PepsiCo CEO on Criticism: What Women Should Do Differently in the Workplace
Women in the World is a digital experience created by Tina Brown in collaboration with the New York Times, whose mission is to feature female CEOs, activists, entrepreneurs, artists—all kinds of movers and shakers, in the world of business and beyond. These women are successful, passionate, and have likely spent lifetimes shattering glass ceilings and paving the way for a generation of women to come. The digital platform features narratives, videos, discussions, and thoughts from women (and men), and is well worth your time exploring if you’ve not yet happened across the content they create.
I stumbled across a recent video featuring PepsiCO Chairman and CEO Indra Nooyi that was interesting. Nooyi was talking about the differences in the way men and women treat one another with regard to criticism, and how women should change that. I thought her point brilliantly made. In a nutshell, men are frank with one another. They don’t sugarcoat things and just say it like it is. Men take that criticism, make adjustments and move on.
Conversely, when a woman offers criticism to another woman, the prevailing thought is “Well, isn’t she a bitch.” I’ve not thought about it before, but I have to admit that as a leader, giving another woman criticism, even when she works for me, is never easy. Think about it for a minute. As a business leader or manager, do you construct criticism differently when you are addressing a male employee rather than a female?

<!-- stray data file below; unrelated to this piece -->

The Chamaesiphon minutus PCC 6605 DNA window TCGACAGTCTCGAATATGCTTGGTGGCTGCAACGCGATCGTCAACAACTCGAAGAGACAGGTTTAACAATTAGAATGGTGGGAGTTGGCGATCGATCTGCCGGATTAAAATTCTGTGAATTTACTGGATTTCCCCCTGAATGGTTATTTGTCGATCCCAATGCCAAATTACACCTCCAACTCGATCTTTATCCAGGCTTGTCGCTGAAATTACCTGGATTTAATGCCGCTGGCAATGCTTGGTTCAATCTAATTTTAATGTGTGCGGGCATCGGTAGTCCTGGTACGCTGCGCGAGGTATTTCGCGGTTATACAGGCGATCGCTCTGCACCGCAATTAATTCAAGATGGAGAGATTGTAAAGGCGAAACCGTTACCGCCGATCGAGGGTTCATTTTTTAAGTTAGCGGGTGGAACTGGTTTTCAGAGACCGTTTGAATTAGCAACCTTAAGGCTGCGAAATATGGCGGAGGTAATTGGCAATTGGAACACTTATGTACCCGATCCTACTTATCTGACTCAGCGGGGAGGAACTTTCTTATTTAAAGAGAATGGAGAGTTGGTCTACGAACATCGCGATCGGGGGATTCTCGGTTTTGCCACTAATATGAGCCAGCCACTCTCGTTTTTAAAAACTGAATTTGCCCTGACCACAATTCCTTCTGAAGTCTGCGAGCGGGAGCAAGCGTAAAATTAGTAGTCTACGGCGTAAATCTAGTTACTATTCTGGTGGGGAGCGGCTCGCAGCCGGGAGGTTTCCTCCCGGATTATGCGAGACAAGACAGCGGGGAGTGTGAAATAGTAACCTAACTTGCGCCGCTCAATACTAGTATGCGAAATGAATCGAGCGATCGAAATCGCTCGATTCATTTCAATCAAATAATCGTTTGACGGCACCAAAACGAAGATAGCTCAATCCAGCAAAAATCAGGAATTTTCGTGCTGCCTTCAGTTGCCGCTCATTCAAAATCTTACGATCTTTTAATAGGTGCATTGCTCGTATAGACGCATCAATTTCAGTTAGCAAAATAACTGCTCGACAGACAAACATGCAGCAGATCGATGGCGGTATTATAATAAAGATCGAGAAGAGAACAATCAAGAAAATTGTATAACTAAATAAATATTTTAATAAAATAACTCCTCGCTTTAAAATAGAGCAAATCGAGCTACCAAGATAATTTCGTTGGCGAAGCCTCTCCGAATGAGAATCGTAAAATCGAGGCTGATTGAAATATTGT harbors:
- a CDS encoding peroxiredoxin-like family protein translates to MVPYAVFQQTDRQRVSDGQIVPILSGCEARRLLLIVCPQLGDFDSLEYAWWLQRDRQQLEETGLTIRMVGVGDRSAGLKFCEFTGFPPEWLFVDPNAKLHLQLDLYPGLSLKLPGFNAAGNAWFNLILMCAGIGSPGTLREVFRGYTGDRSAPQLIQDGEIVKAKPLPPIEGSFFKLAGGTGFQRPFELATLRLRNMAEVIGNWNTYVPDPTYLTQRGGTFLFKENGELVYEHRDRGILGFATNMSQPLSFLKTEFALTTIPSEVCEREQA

What about in a situation where you are interacting with peers? If you see a woman making a misstep, do you offer constructive criticism, or do you keep your mouth shut? For me, it depends on the relationship I have with that woman and what I know about her. Before saying a thing, I actively spend time thinking about what reaction to criticism I might get. In some instances, I do offer criticism. In many others, I opt to stay silent because the risk isn’t worth it. Watch the video, think about your experiences, and then let me know what you think.
Like Nooyi, I believe that the ability of women to succeed relies a lot on opportunities for mentorship by other women, as well as in our ability to give, and receive, criticism in constructive ways. She has a point. We need to do better. We can do better. I’m going to resolve to do that—whether it is doing a better job of offering up constructive criticism where warranted, or doing more to reach out to women in need of a mentor and offering a hand. Like Nooyi, all my mentors have been men. And today, the people I mentor are also men. Not because I sought them out, but instead because they sought my counsel.
Did you watch the video? Agree with Nooyi or have a different point of view? In either instance, I’d love to hear it.
Bonus tip: If you want to watch something really interesting, dive into this discussion with Nooyi and Anne-Marie Slaughter on “The Unfinished Business of Work-Life Balance” where two women at the top of their game, who have also managed to raise children in the process of building careers, talk about the myth of having it all—and what you sacrifice in the process. It is spectacular as well.
I love what the Times is doing with this platform and, in spite of the fact that I’m a subscriber and daily NYT reader, I didn’t know it existed. Yet another example of how publishers are utilizing social media (in this case The Facebook, which is where I saw this interview), to reach an audience.